Discriminant validity is examined in three ways. The first requires that validity diagonal coefficients be higher than the heterotrait-heteromethod coefficients in the same row or column of the heteromethod block in which they occur. For all nine validity coefficients this requirement is met. The second discriminant validity criterion suggested by Campbell and Fiske (1959), is that each of the validity diagonal coefficients be higher than the corresponding (one of the same two methods) monomethod-heterotrait coefficients. Results find this true for 36 comparisons, untrue for 14 comparisons, and indistinguishable (not different) for the remaining 4 comparisons. However, all 18 exceptions occur for the photographic index method. The final discriminant validity criterion requires that the same pattern of correlations occurs between traits, regardless of the measurement method employed. While there is some of this sort of consistency in the tendency for the possessiveness/envy correlations to be highest, this is not always true. In addition, the higher correlations between traits which are all measured via the photographic indices suggests that the photographic measures introduce greater method variance than do the other measures. Thus there is only partial support for the discriminant validity of the scales. Given the untried nature of the behavioral and photographic indices, these failings may be due more to these methods than to the scales of primary interest. This final discriminant validity criterion is also more meaningful if at least two of the traits are expected to be uncorrelated (Campbell and Fiske 1959). Since all three traits are aspects of materialism, this is not the case for the present data.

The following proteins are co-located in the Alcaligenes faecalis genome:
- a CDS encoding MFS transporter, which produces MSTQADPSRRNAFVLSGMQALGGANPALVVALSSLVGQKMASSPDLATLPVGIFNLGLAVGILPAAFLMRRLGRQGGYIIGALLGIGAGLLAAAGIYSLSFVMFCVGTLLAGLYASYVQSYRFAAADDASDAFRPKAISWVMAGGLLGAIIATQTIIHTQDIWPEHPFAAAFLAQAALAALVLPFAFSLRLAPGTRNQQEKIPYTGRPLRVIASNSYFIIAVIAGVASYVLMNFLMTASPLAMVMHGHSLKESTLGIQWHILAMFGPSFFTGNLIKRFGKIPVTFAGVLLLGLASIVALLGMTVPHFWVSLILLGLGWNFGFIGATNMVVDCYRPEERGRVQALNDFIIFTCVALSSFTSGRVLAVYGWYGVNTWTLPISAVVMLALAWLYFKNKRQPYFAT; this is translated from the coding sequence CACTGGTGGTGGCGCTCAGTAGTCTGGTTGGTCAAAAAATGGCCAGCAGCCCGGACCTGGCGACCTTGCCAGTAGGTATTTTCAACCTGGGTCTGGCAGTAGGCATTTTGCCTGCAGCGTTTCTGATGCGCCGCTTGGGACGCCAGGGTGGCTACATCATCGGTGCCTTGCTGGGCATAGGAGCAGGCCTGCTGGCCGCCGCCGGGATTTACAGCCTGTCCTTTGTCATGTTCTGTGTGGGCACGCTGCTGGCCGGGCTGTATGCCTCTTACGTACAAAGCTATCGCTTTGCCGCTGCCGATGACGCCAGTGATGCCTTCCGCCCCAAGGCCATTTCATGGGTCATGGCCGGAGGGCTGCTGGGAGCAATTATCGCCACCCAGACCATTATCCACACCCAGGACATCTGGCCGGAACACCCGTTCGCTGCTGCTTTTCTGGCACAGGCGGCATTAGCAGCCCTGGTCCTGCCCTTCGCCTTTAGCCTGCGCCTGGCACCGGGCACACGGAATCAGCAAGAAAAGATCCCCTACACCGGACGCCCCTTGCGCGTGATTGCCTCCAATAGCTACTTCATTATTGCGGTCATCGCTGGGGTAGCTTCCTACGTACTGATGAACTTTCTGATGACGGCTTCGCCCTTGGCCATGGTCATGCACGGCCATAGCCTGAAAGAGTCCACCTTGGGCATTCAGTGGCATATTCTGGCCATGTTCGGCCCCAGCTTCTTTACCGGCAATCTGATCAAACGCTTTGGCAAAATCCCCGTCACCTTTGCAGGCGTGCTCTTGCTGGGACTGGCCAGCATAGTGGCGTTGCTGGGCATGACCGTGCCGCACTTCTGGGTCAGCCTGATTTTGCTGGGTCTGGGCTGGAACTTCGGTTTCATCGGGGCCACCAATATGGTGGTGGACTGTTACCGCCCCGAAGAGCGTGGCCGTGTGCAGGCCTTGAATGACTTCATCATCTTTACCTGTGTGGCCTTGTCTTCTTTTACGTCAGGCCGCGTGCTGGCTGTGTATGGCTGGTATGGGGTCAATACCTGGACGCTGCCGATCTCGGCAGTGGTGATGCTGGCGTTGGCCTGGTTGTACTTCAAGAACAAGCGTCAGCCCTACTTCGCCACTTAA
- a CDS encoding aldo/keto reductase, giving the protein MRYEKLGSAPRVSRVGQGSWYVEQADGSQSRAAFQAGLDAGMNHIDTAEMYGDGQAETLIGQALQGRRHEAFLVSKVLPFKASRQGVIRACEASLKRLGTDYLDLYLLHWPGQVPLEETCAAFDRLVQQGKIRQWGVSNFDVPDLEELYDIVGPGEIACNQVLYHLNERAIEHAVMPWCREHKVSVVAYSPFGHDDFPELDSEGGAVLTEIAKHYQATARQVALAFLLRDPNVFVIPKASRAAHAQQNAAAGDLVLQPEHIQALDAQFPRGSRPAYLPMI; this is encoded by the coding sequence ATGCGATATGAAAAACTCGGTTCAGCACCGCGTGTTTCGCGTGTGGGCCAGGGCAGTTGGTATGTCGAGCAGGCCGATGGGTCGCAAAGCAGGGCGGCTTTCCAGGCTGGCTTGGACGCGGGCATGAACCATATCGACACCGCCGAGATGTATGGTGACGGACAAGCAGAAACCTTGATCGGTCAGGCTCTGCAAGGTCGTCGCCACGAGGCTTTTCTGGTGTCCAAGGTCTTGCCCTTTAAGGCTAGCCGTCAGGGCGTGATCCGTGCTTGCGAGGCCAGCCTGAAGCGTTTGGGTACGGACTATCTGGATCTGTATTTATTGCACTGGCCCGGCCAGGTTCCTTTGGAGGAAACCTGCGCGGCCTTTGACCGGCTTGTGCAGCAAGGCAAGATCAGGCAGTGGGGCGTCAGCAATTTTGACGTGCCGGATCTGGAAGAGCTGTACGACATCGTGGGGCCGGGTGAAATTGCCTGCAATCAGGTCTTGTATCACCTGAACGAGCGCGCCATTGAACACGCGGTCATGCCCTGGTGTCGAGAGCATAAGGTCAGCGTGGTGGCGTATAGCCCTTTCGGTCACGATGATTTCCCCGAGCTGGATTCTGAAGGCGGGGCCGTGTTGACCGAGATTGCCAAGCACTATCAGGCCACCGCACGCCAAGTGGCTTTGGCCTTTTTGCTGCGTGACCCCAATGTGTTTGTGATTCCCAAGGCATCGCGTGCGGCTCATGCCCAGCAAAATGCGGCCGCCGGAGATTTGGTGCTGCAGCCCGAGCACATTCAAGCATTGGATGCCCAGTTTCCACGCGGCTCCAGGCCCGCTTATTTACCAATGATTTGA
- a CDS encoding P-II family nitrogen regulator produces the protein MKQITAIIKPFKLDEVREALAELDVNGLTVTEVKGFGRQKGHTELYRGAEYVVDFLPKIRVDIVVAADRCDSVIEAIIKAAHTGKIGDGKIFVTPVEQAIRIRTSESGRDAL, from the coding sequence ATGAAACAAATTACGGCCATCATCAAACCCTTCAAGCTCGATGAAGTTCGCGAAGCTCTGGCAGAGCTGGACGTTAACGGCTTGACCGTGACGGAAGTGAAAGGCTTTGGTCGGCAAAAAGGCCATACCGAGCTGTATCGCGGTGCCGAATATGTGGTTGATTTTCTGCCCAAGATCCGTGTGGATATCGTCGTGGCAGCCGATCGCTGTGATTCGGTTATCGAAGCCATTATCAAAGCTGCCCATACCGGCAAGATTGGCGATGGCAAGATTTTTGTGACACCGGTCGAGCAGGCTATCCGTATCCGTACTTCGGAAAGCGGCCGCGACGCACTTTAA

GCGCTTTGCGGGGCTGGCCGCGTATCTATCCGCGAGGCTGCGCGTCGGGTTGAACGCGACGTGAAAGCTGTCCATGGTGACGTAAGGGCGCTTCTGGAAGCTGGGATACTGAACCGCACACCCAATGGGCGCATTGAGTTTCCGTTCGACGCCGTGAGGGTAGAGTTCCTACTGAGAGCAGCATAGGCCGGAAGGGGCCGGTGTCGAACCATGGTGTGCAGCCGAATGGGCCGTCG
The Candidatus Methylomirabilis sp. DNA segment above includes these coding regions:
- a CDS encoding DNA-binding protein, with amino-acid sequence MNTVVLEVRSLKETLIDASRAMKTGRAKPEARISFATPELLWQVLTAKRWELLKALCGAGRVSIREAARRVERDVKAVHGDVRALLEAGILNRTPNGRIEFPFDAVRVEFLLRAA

A further type of validity examined for the scales is their criterion validity among known groups. The two major criterion groups were the 27 male machine shop workers and the 32 male college students enrolled in a non-university religious class at a nearby religious institution. Machine shop workers were expected to be high in all three materialism traits. The materialism of blue collar workers has been described by sociologists as "compensatory consumption" (Chinoy 1952; Gorz 1967; Best and Connolly 1976). This is thought to occur when people whose social or occupational status is limited by discrimination or a lack of skills, redefine success as the acquisition of possessions. Chinoy (1952), for instance found this to be a dominant orientation among automobile workers. The non-materialism of the religious institute students is predicated instead on the long-standing opposition of organized religion to excessive materialism and its alternative offerings of spiritual rewards (see review by Belk 1983). Table 4 reports mean levels of the three materialism traits for these two groups and other test groups as well. It can be seen that the criterion groups differed in the expected directions on all three measures.



Furthermore, with the exception of one group with a lower score than the religious group on envy, the criterion groups were the two most extreme groups in each case. The one exception, that insurance secretaries are lower than religious students in envy, finds an explanation in additional analyses discussed below. Thus the criterion validity data are very good for all three trait scales.

Overall, the reliability and validity data for the three scales are encouraging. All measures of reliability are good. Convergent validity is also good, while discriminant validity is marginal, but constrained by the conceptual similarity of the three traits. Finally, criterion validity is quite good for all measures. While these are only initial evidences for the construct validity of the scales, they provide enough support to encourage further testing of the measures. There is also enough encouragement to allow initial examinations of the relationships between these materialism traits and other variables, including measures of happiness.